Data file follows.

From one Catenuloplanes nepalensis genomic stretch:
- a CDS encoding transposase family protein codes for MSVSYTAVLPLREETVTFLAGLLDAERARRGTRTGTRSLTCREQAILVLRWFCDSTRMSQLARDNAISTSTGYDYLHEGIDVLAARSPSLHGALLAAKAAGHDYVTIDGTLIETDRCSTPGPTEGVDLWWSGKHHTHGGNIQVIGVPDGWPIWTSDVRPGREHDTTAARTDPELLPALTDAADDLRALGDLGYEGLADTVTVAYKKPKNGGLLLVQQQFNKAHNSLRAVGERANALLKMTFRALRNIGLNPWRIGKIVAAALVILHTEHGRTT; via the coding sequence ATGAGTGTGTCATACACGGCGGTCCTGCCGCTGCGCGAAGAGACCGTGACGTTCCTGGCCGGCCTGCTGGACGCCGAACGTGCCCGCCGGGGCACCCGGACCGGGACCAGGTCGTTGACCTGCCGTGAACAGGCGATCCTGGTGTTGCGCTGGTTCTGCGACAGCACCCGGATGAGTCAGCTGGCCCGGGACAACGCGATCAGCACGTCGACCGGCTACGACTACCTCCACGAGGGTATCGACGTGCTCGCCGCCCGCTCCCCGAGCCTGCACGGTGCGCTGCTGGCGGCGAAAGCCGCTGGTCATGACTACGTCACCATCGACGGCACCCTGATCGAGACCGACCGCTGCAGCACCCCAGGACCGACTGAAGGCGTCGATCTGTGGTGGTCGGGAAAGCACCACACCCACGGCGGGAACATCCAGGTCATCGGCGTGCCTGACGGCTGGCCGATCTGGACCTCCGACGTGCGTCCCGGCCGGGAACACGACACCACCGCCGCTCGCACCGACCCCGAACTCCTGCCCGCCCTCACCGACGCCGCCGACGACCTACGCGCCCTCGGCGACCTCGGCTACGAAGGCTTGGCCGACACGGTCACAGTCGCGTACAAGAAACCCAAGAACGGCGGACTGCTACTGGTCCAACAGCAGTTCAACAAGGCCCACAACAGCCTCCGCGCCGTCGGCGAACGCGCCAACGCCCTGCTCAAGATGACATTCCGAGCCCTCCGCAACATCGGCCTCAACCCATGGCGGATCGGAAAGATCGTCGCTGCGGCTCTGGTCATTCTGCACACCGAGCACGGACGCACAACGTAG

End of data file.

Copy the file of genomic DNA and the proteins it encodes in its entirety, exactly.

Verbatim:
From one Catenuloplanes nepalensis genomic stretch:
- a CDS encoding transposase family protein codes for MSVSYTAVLPLREETVTFLAGLLDAERARRGTRTGTRSLTCREQAILVLRWFCDSTRMSQLARDNAISTSTGYDYLHEGIDVLAARSPSLHGALLAAKAAGHDYVTIDGTLIETDRCSTPGPTEGVDLWWSGKHHTHGGNIQVIGVPDGWPIWTSDVRPGREHDTTAARTDPELLPALTDAADDLRALGDLGYEGLADTVTVAYKKPKNGGLLLVQQQFNKAHNSLRAVGERANALLKMTFRALRNIGLNPWRIGKIVAAALVILHTEHGRTT; via the coding sequence ATGAGTGTGTCATACACGGCGGTCCTGCCGCTGCGCGAAGAGACCGTGACGTTCCTGGCCGGCCTGCTGGACGCCGAACGTGCCCGCCGGGGCACCCGGACCGGGACCAGGTCGTTGACCTGCCGTGAACAGGCGATCCTGGTGTTGCGCTGGTTCTGCGACAGCACCCGGATGAGTCAGCTGGCCCGGGACAACGCGATCAGCACGTCGACCGGCTACGACTACCTCCACGAGGGTATCGACGTGCTCGCCGCCCGCTCCCCGAGCCTGCACGGTGCGCTGCTGGCGGCGAAAGCCGCTGGTCATGACTACGTCACCATCGACGGCACCCTGATCGAGACCGACCGCTGCAGCACCCCAGGACCGACTGAAGGCGTCGATCTGTGGTGGTCGGGAAAGCACCACACCCACGGCGGGAACATCCAGGTCATCGGCGTGCCTGACGGCTGGCCGATCTGGACCTCCGACGTGCGTCCCGGCCGGGAACACGACACCACCGCCGCTCGCACCGACCCCGAACTCCTGCCCGCCCTCACCGACGCCGCCGACGACCTACGCGCCCTCGGCGACCTCGGCTACGAAGGCTTGGCCGACACGGTCACAGTCGCGTACAAGAAACCCAAGAACGGCGGACTGCTACTGGTCCAACAGCAGTTCAACAAGGCCCACAACAGCCTCCGCGCCGTCGGCGAACGCGCCAACGCCCTGCTCAAGATGACATTCCGAGCCCTCCGCAACATCGGCCTCAACCCATGGCGGATCGGAAAGATCGTCGCTGCGGCTCTGGTCATTCTGCACACCGAGCACGGACGCACAACGTAG